Convolutional edge detection with PMMC core

Experimentally, we build a small-scale, four-channel system with four PMMCs to represent a 2 × 2 kernel matrix, as shown in the optical image in Fig. 3b. As a demonstration, we perform the convolution of a 256 × 256 8-bit grayscale image of a cameraman (Fig. 3c) to detect its edge features. As shown in Fig. 3b, the TE0 mode output coming from all the PMMCs is combined using on-chip Y-junctions, while the TE1 mode output power is combined off-chip because the same ports are used to program the PMMCs optically. Because combining four incoherent sources using Y-junctions will inherently reduce the power by a factor of 4, we rescale the measured TE0 mode power by this factor when calculating the power differences between two modes. To detect vertical and horizontal edges, kernel matrices as in the right column of Fig. 3d, e are used, and so are the PMMCs programmed. Take the vertical edge detection for example, the kernel is set to be \(\left[ {\begin{array}{*{20}{c}} { - 1} & 1 \\ { - 1} & 1 \end{array}} \right]\) so to compute the discrete first-order derivative, \(X_{i + 1,j} + X_{i + 1,j + 1} - X_{i,j} - X_{i,j + 1}\), where i, j are the indices of the input image matrix. Each kernel element Wij is stored as the mode contrast value Γ in the corresponding PMMC, with Wij = 1(−1) corresponding to the fully aGST (cGST) phase (see Supplementary Note 9 for a more detailed description about the operation procedure). The computed images after convolution without any post-processing are shown in the left column of Fig. 3d, e, for horizontal and vertical edge detection, respectively. The two images are then added to produce the right image in Fig. 3b, which highlights silhouettes of the objects with sharp edges such as the cameraman and the buildings in the original image, while suppressing smooth features such as the sky and the water. The optically computed edge detection image agrees very well with the calculated result using conventional image processing algorithms (see Supplementary Fig. 16). This result verifies the capacity and fidelity of optical convolution performed with the PMMC-based photonic kernel, which is a prerequisite for an OCNN.

OCNN for image recognition

Beyond the convolution layer, the MAC computation performed with optical signals and the PMMC network can also be applied to the pooling (average pooling) and the fully connected layers, where the PMMCs are used as weight banks instead, to realize a complete OCNN. In our experiment, we sequentially reuse the PMMC array in both convolution and fully connected layers to demonstrate an OCNN and perform proof-of-concept imaging recognition tasks of distinguishing handwritten numbers “1” and “2” from the MNIST database. Fig. 4a illustrates the architecture and processes of the OCNN. The 28 × 28 pixels, 8-bit grayscale images of number “1” or “2” are fed into the input layer as optical signals. The data is then convolved with two 2 × 2 photonic kernels K1 and K2 to generate two 27 × 27 images of activation maps. After adding a bias b1 and applying the nonlinear ReLu function, the output images are sent to an average pooling layer with a subsampling factor of 27, which reduces the images a 2 × 1 vector. This vector is then fed into the fully connected layer with a 2 × 2 photonic weight bank K3 programmed in the PMMC array, added with a bias b2 and applied the standard sigmoid function. The final output is a vector that gives the identified class of the input image, that is, \(\left[ {\begin{array}{*{20}{c}} 1 & 0 \end{array}} \right]^T\) corresponds to the number “1” and \(\left[ {\begin{array}{*{20}{c}} 0 & 1 \end{array}} \right]^T\) corresponds to the number “2”. In this OCNN, the MVM computations such as the convolution and the fully connected layers are all performed optically with the PMMCs, whereas bias and nonlinear functions are realized electronically.

Fig. 4: Building an optical CNN for imaging recognition.
figure 4

a Operation procedure of using the OCNN to recognize handwriting numbers from the MNIST database. The OCNN consists of a convolution layer with two kernels, a pooling and a fully connected layer. The output gives the answer whether the input image is “1” or “2”. b The convolution kernel matrices K1 and K2 generated by training the OCNN. c. Raw output data of the convolution layer of two kernel matrices. d The weight bank matrix used in the fully connected layer. e The recognition results from the experiment with the OCNN (left) and the calculation with a computer (right) show an excellent agreement.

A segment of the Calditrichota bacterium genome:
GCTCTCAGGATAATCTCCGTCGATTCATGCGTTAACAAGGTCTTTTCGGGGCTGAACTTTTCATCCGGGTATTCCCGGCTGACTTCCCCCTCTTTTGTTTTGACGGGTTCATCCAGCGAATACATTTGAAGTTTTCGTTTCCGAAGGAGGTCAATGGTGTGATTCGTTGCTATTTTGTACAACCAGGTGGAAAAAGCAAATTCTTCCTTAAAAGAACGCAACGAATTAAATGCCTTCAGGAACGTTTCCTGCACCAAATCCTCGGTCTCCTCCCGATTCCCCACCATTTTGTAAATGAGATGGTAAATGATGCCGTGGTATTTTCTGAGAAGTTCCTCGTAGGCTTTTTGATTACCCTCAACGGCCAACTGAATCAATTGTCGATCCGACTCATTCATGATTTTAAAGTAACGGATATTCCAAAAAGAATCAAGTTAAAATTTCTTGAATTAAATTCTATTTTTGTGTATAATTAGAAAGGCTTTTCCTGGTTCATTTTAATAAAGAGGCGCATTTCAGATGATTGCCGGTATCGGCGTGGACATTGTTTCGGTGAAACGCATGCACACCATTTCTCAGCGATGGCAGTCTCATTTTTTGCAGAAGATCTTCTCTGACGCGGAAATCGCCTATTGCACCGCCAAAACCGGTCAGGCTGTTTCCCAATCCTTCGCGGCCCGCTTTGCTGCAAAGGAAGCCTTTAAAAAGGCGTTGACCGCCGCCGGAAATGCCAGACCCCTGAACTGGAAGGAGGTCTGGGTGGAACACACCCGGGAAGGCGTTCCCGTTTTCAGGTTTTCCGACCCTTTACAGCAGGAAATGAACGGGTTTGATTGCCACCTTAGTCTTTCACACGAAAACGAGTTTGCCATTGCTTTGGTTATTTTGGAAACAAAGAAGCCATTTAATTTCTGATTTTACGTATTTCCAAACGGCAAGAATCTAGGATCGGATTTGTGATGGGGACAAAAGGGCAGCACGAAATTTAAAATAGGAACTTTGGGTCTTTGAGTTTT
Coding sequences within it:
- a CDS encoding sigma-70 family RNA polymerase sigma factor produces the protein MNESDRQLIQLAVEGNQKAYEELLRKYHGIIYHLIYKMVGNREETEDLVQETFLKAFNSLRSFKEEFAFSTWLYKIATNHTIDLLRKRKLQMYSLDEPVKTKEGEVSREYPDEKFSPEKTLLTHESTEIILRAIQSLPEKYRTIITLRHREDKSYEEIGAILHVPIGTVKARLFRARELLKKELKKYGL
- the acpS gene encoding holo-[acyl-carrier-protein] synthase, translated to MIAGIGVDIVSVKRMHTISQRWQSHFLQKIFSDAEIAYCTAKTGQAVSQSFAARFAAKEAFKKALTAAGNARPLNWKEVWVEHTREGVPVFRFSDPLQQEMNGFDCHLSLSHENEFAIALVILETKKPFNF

Before using the OCNN, we first train all the parameters in the layers with the standard back-propagation algorithm using the gradient descent method49. The training set consists of 11,000 images of the handwritten number “1” or “2” from MNIST training images. The training yields values for each element in the convolutional kernels and the weight bank, as shown in Fig. 4b, d. We then program the PMMC array to represent these elements. In Fig. 4c, we show the raw data of the convolutional activation maps encoded in time series of optical signals, which are the output from the PMMC array after the input image convolves with the photonic kernel K1 and K2. Since each photonic processing layer results in electrical signals output from the photodetectors, electronic post-processing is performed to add bias and apply nonlinear function and pooling. The resultant data is re-coded into optical signals and fed to the next photonic layer. Further experimental details are included in the Supplementary Note 9. We evaluate the system’s performance after training on a recognition test set, which consists of 100 randomly chosen “1” or “2” images (55 number “1” and 45 number “2”) from the MNIST testing image database. Fig. 4e shows the result that our OCNN correctly identified 91 out of 100 cases (9% error rate), which compares squarely with the result of a computer (10% error rate). The slight difference is mainly caused by the small deviation of the experimentally programmed values in the matrices (K1, K2 and K3) from the trained values, which occurs when the system’s conditions drift during operation. This result successfully demonstrates the OCNN’s viability and accuracy in performing standard neural network algorithms.


In summary, we have demonstrated a compact programmable waveguide mode converter using GST-based phase-gradient metasurface with high programming resolution, efficiency and broadband operation. We have built a photonic kernel based on an array of such PMMC devices and implemented an optical convolutional neural network to perform image processing and recognition tasks. Our results show that phase-change photonic devices, such as the PMMC demonstrated here, can enable robust and flexible programmability and realize a plethora of unique optical functionalities that are scalable for large-scale optical computing and neuromorphic photonics. Although optical computation in this work is performed at a low speed of ~1 kHz by using low-speed VOAs to encode data into optical signals, state-of-the-art integrated photonic transmitters and photodetectors can drive the system at a speed of many 10 s of Gbits/sec50,51. Using wavelength division multiplexing (WDM) can further increase the number of parallel computation. The 2 × 2 array prototype system demonstrated in this work performs optical computation incoherently in a broadband. It can be scaled up toward a large network using a photonic crossbar array architecture52,53,54,55,56,57 (see Supplementary Note 10 for details of such a design), and compares favorably with other photonic computing schemes using coherent methods30 or optical resonators28,58,59. The feasible size (n × m) of such crossbar arrays will not be limited by the insertion loss of the PMMC (~7 dB for TE1 mode, Fig. 2d); rather it will be limited by the directional couplers with coupling efficiency of 1/n, as is needed to equally combine signals from n units. Scaling up to a large network thus faces the challenge of diminishing optical power unless with on-chip optical amplification, which is not yet available. Still, an OCNN system using the PMMC device can afford an extremely high areal computing density (defined as MAC operations per time per unit area) because of its compact footprint of ~80 × 20 µm2 (Fig. 2a, including the mode selector). For example, assuming a moderate datarate of 10 Gbits/sec and 4 WDM wavelengths in parallel per channel, the computing density will reach an upperbound value of 25 TOPS/mm2 (Tera-operations per second per mm2), which is significantly higher than that of digital electronic accelerators such as GPUs and tensor processing units (TPUs)60,61. Using silicon instead of silicon nitride can further reduce the device footprint to increase the computing density62. Besides MAC operation, the equally important computing processes of applying nonlinear functions and pooling can also be achieved optically by using elements such as nonlinear optical resonators, modulators, and amplifiers27,28,63. Alternatively, a hybrid photonic-electronic system may optimally balance energy-efficiency and speed advantages of photonic systems, while realizing flexible non-linearity, connectivity, and training precision using microelectronics26,64,65. With these advances and after overcoming the scaling challenge, the photonic neural network accelerator will be very promising for AI in data centers where massive optical interconnects have already been deployed.